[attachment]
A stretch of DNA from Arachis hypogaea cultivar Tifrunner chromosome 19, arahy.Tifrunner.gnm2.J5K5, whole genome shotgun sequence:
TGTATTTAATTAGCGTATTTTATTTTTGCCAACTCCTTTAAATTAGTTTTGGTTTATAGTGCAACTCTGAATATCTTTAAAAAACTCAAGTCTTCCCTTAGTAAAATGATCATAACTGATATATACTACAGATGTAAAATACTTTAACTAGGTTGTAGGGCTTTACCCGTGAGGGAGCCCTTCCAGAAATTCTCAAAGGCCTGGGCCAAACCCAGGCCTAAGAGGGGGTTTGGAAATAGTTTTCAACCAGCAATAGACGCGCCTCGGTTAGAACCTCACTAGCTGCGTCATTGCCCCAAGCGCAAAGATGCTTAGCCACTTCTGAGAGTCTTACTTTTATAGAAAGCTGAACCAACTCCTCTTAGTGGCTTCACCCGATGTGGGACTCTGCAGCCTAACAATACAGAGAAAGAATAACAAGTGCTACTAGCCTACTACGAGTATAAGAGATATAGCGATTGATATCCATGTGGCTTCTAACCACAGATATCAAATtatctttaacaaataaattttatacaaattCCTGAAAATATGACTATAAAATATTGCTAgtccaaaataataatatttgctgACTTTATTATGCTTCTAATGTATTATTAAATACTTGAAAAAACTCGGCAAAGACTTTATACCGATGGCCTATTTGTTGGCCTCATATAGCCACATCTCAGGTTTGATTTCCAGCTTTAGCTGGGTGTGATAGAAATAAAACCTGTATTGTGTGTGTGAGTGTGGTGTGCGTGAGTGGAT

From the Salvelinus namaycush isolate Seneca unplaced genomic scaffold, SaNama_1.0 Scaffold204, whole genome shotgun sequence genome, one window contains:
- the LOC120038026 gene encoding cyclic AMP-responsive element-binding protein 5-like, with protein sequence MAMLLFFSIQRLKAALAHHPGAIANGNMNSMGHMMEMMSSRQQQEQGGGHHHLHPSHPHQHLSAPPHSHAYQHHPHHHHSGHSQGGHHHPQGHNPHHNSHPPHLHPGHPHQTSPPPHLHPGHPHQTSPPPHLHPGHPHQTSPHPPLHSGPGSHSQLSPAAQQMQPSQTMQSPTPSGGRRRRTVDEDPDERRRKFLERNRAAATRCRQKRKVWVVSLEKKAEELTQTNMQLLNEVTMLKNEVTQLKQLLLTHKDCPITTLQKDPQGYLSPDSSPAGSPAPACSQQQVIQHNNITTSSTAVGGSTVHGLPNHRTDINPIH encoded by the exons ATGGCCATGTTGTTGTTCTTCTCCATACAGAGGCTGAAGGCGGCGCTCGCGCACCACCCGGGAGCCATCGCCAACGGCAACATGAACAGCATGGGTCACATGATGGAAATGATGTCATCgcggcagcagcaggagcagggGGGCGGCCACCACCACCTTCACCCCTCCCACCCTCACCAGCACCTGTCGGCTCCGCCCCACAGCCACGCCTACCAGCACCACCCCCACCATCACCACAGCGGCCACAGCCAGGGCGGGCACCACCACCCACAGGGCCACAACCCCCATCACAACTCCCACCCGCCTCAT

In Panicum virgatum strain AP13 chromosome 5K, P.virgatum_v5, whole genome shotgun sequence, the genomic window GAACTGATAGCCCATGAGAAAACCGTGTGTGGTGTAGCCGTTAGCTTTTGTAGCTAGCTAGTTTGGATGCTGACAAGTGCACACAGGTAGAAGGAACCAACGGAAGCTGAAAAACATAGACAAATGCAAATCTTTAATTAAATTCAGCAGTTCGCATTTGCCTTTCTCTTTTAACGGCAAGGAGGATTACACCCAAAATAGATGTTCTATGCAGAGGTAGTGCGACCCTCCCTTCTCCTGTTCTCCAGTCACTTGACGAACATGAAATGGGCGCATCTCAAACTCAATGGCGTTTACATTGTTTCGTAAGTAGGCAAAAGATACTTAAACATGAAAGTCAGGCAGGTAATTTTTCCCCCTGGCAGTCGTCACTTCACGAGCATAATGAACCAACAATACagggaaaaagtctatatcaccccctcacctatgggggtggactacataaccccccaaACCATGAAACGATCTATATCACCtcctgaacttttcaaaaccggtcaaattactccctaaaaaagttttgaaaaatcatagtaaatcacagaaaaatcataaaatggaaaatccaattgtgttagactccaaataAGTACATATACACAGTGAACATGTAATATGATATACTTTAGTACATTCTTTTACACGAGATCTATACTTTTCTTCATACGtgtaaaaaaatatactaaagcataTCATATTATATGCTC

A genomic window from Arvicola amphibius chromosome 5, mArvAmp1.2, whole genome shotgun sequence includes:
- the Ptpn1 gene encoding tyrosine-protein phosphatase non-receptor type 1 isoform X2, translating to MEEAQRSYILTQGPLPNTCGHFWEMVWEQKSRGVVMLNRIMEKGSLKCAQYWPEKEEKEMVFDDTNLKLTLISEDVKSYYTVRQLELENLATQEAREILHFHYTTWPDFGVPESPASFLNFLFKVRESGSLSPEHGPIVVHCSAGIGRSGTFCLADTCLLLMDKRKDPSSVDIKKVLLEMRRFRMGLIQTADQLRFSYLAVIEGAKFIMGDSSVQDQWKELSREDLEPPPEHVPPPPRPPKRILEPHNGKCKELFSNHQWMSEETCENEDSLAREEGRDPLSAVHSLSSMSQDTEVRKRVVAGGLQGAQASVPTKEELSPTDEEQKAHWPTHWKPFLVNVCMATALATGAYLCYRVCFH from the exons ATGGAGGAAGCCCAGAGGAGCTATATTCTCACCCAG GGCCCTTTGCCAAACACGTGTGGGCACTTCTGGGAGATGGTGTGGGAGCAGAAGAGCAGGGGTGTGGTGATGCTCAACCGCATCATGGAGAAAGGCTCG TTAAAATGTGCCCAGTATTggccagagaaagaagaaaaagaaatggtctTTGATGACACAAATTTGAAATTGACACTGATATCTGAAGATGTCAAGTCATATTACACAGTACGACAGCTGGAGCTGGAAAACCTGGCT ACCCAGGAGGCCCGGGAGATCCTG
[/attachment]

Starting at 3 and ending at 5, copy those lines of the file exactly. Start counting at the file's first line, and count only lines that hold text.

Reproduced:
From the Salvelinus namaycush isolate Seneca unplaced genomic scaffold, SaNama_1.0 Scaffold204, whole genome shotgun sequence genome, one window contains:
- the LOC120038026 gene encoding cyclic AMP-responsive element-binding protein 5-like, with protein sequence MAMLLFFSIQRLKAALAHHPGAIANGNMNSMGHMMEMMSSRQQQEQGGGHHHLHPSHPHQHLSAPPHSHAYQHHPHHHHSGHSQGGHHHPQGHNPHHNSHPPHLHPGHPHQTSPPPHLHPGHPHQTSPPPHLHPGHPHQTSPHPPLHSGPGSHSQLSPAAQQMQPSQTMQSPTPSGGRRRRTVDEDPDERRRKFLERNRAAATRCRQKRKVWVVSLEKKAEELTQTNMQLLNEVTMLKNEVTQLKQLLLTHKDCPITTLQKDPQGYLSPDSSPAGSPAPACSQQQVIQHNNITTSSTAVGGSTVHGLPNHRTDINPIH encoded by the exons ATGGCCATGTTGTTGTTCTTCTCCATACAGAGGCTGAAGGCGGCGCTCGCGCACCACCCGGGAGCCATCGCCAACGGCAACATGAACAGCATGGGTCACATGATGGAAATGATGTCATCgcggcagcagcaggagcagggGGGCGGCCACCACCACCTTCACCCCTCCCACCCTCACCAGCACCTGTCGGCTCCGCCCCACAGCCACGCCTACCAGCACCACCCCCACCATCACCACAGCGGCCACAGCCAGGGCGGGCACCACCACCCACAGGGCCACAACCCCCATCACAACTCCCACCCGCCTCAT

In Panicum virgatum strain AP13 chromosome 5K, P.virgatum_v5, whole genome shotgun sequence, the genomic window GAACTGATAGCCCATGAGAAAACCGTGTGTGGTGTAGCCGTTAGCTTTTGTAGCTAGCTAGTTTGGATGCTGACAAGTGCACACAGGTAGAAGGAACCAACGGAAGCTGAAAAACATAGACAAATGCAAATCTTTAATTAAATTCAGCAGTTCGCATTTGCCTTTCTCTTTTAACGGCAAGGAGGATTACACCCAAAATAGATGTTCTATGCAGAGGTAGTGCGACCCTCCCTTCTCCTGTTCTCCAGTCACTTGACGAACATGAAATGGGCGCATCTCAAACTCAATGGCGTTTACATTGTTTCGTAAGTAGGCAAAAGATACTTAAACATGAAAGTCAGGCAGGTAATTTTTCCCCCTGGCAGTCGTCACTTCACGAGCATAATGAACCAACAATACagggaaaaagtctatatcaccccctcacctatgggggtggactacataaccccccaaACCATGAAACGATCTATATCACCtcctgaacttttcaaaaccggtcaaattactccctaaaaaagttttgaaaaatcatagtaaatcacagaaaaatcataaaatggaaaatccaattgtgttagactccaaataAGTACATATACACAGTGAACATGTAATATGATATACTTTAGTACATTCTTTTACACGAGATCTATACTTTTCTTCATACGtgtaaaaaaatatactaaagcataTCATATTATATGCTC